This vote was on an amendment by David Vitter, R-La., that would have prohibited the bank bailout law (known as the Troubled Asset Relief Program, or TARP) from being extended beyond Dec. 31, 2009. The amendment was offered to a bill that would add $2 billion to the popular “Cash for Clunkers” program, which gives vouchers to people to trade in older, less fuel-efficient cars for newer, more fuel-efficient ones.
Vitter said the original bank bailout legislation set an end date of Dec. 31, 2009, but allows the Treasury Department to decide on its own that the program needs to be extended through Oct. 3, 2010. Vitter said his amendment would remove the ability for the agency to decide to extend it and simply end the program on Dec. 31, 2009.
“I think any such extension would be absolutely contrary to the best interests of the Nation, and I believe we should act and simply take that extension authority back and wind down the program and end the program, the bailout, in an orderly way on the original intended date of December 31 of this year,” Vitter said. “The biggest reason [why] is simply the TARP bailout program was rushed through Congress in what was described as an impending and indeed a cataclysmic crisis” but that now that crisis has passed.
Chris Dodd, D-Conn., said Vitter’s amendment is harmful because “we are far from being out of the woods.”
“We still have about 20,000 people a day losing their jobs. We have around 10,000 people a day getting foreclosure notices on their homes. We know there is still an emerging problem with commercial real estate that has yet to be addressed. It is looming out there and demanding some attention,” Dodd said. “I don’t deny that, in fact, there seems to be an improvement, an ever so slight improvement in the right direction. But at this juncture, anyone who can say there is no longer any reason for us to take what funds remain within the TARP program, this is not adding to the funds. This is merely a question of whether the program ought to be terminated at the end of this year or extended for about 7 or 8 months into next year.”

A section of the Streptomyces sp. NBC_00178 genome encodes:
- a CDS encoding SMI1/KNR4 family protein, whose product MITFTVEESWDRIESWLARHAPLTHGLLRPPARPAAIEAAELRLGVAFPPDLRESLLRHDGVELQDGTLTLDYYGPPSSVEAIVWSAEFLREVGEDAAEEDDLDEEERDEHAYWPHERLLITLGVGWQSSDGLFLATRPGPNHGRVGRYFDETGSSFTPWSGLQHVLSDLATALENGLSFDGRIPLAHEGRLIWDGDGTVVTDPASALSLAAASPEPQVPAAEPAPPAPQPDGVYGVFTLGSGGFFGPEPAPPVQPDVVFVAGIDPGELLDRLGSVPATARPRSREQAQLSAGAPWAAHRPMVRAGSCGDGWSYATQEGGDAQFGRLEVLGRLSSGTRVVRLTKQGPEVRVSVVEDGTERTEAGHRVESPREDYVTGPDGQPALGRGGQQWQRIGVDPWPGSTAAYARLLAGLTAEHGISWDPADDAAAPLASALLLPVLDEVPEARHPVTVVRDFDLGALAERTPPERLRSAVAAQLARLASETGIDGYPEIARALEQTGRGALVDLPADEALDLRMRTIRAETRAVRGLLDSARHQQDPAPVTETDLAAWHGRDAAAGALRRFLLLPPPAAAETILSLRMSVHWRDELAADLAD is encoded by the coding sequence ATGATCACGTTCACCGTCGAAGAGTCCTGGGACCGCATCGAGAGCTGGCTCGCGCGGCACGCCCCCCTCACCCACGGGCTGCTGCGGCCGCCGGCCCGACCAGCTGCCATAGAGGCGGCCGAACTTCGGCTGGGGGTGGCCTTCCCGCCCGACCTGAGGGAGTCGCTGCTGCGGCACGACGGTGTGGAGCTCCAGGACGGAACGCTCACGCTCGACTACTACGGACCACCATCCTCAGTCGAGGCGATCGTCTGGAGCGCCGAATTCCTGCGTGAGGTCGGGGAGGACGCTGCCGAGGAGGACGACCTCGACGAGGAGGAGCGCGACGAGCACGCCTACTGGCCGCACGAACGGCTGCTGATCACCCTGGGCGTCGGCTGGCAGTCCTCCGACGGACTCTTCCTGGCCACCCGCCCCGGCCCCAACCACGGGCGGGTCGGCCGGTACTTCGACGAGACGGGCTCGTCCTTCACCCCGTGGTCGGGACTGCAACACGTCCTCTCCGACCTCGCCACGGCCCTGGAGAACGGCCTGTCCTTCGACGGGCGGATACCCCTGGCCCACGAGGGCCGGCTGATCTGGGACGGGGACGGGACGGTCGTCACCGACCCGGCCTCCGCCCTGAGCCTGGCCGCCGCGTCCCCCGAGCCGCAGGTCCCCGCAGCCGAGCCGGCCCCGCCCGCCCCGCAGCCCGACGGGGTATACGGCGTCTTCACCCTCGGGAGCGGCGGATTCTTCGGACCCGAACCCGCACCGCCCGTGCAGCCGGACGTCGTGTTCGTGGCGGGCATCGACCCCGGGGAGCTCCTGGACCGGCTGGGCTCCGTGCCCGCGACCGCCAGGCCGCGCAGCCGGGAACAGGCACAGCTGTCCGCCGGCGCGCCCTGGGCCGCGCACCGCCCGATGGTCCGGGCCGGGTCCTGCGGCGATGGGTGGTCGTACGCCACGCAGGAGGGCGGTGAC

By a vote of 41-56, the amendment was rejected. All but two Republicans present voted for the amendment. All but three Democrats present voted against the amendment. The end result is that the measure went forward without language that would have discontinued the TARP program on Dec. 31, 2009, without the possibility of an extension.